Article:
In addition, Congressman Mica engaged Embry-Riddle’s College of Aviation in developing the wording in the bill that resulted in our students (and those in other university flight programs) needing only 1,000 hours of flight time to qualify for Airline Transport Flight rating, thus saving them a great deal of money and time as they pursue their dream careers in the industry.
Selecting and compensating a president are two of the Board’s most important responsibilities. The Board does not take these roles lightly and bases its decisions on a host of factors – most importantly, performance. The Board also looks at benchmarks, years of service, and other factors.
The $1.12 million figure from the 2013 Form 990 can be misleading when viewed in isolation. As at other institutions of higher education, a president’s pay varies greatly over time since large bonuses are not paid every year and they are more likely to be awarded late in the tenure based on an accumulating body of accomplishment. Additionally, the Form 990 includes multiple items including the value of standard benefits, such as health care and retirement contributions paid to all employees.
Former president John P. Johnson’s total compensation as reported in 2013 was the largest amount he received during his tenure. Looking at a longer history and specific categories of compensation may be helpful. Since 2006, the average base pay for the president has been about $350,000. Annual bonuses over that same period averaged $85,000 and in half of those years there were no bonuses.
Compensation also takes into account the size and complexity of the institution, thus looking at The Chronicle of Higher Education ranking of a president’s salary can be misleading. Embry-Riddle is a multi-campus institution and larger than many of the private schools in the Chronicle survey. One way to control for this differential is to also look at pay relative to the size of the institution’s budget, a measure the Chronicle uses to assess compensation per million dollars in expenses. While Dr. Johnson’s overall compensation may have ranked high in the list in 2013, when using that measure, his compensation was $3,060.07 per million in expenses, ranking in the bottom 30th percentile among all presidents (the median was $4,837.10 per million of expenses). The total compensation packages for the interim presidents are in the $400,000 range.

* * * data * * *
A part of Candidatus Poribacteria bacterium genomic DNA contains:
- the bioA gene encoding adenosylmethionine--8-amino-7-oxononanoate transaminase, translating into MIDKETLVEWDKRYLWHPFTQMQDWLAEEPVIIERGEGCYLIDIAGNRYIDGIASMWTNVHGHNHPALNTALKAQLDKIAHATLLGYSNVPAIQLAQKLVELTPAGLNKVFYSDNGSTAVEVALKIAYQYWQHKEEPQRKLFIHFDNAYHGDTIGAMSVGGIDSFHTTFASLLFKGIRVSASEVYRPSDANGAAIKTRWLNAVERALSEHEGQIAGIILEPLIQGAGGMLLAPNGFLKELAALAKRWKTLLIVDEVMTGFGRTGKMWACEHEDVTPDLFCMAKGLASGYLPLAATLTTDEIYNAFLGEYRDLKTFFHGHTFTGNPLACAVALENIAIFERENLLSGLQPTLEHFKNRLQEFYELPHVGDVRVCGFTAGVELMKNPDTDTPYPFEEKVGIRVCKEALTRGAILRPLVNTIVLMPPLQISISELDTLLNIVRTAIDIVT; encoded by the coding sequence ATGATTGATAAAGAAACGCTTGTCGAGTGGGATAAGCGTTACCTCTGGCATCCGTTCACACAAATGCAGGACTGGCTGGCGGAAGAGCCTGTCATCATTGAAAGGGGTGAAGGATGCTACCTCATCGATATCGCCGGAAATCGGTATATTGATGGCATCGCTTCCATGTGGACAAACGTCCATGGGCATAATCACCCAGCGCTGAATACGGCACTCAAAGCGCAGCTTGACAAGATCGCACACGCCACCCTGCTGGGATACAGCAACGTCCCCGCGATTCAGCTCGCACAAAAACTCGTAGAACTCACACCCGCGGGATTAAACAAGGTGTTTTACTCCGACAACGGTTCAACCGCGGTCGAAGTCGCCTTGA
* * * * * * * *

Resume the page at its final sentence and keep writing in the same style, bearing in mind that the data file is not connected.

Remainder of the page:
The Board recognizes and appreciates the deep commitment and passion our students and alumni share for the aviation and aerospace industries. We invite them to engage with the University to gain a deeper understanding of our remarkable institution and for the mutual benefit of increasing the reputation of Embry-Riddle.
Our community of alumni, faculty, students, staff, administration, and friends must collaborate in our work to continually advance the connection to the past, present, and future of Embry-Riddle Aeronautical University. The Board welcomes suggestions and recommendations and will take them seriously as we strive to manage the challenges and opportunities of this great University. With this communication we believe this closes the issues that were brought to our attention.
Embry-Riddle Aeronautical University, the world’s largest, fully accredited university specializing in aviation and aerospace, is a nonprofit, independent institution offering more than 80 baccalaureate, master’s and Ph.D. degree programs in its colleges of Arts & Sciences, Aviation, Business, Engineering and Security & Intelligence. Embry-Riddle educates students at residential campuses in Daytona Beach, Fla., and Prescott, Ariz., through the Worldwide Campus with more than 125 locations in the United States, Europe, Asia and the Middle East, and through online programs. The university is a major research center, seeking solutions to real-world problems in partnership with the aerospace industry, other universities and government agencies. For more information, visit erau.edu, follow us on Twitter (@EmbryRiddle) and facebook.com/EmbryRiddleUniversity, and find expert videos at YouTube.com/EmbryRiddleUniv.